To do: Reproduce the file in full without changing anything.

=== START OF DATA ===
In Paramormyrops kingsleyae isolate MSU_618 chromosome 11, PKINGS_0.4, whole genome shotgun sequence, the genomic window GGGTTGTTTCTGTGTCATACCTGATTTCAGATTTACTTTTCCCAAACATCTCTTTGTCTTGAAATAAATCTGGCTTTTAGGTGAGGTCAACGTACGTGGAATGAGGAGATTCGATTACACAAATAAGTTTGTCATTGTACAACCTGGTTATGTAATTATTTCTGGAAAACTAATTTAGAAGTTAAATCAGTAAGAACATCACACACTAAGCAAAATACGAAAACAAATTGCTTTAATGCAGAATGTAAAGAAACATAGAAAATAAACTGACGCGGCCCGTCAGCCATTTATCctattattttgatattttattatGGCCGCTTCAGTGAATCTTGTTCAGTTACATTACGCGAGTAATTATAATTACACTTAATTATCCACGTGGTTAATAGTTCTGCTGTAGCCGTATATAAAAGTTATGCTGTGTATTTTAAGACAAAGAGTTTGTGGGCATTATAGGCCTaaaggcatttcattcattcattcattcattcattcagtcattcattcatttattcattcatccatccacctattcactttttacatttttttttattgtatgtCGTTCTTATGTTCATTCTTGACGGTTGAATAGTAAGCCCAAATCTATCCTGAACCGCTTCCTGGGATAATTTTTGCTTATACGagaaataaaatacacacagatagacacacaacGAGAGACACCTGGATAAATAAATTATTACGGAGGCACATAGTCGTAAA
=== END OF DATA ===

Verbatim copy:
In Paramormyrops kingsleyae isolate MSU_618 chromosome 11, PKINGS_0.4, whole genome shotgun sequence, the genomic window GGGTTGTTTCTGTGTCATACCTGATTTCAGATTTACTTTTCCCAAACATCTCTTTGTCTTGAAATAAATCTGGCTTTTAGGTGAGGTCAACGTACGTGGAATGAGGAGATTCGATTACACAAATAAGTTTGTCATTGTACAACCTGGTTATGTAATTATTTCTGGAAAACTAATTTAGAAGTTAAATCAGTAAGAACATCACACACTAAGCAAAATACGAAAACAAATTGCTTTAATGCAGAATGTAAAGAAACATAGAAAATAAACTGACGCGGCCCGTCAGCCATTTATCctattattttgatattttattatGGCCGCTTCAGTGAATCTTGTTCAGTTACATTACGCGAGTAATTATAATTACACTTAATTATCCACGTGGTTAATAGTTCTGCTGTAGCCGTATATAAAAGTTATGCTGTGTATTTTAAGACAAAGAGTTTGTGGGCATTATAGGCCTaaaggcatttcattcattcattcattcattcattcagtcattcattcatttattcattcatccatccacctattcactttttacatttttttttattgtatgtCGTTCTTATGTTCATTCTTGACGGTTGAATAGTAAGCCCAAATCTATCCTGAACCGCTTCCTGGGATAATTTTTGCTTATACGagaaataaaatacacacagatagacacacaacGAGAGACACCTGGATAAATAAATTATTACGGAGGCACATAGTCGTAAA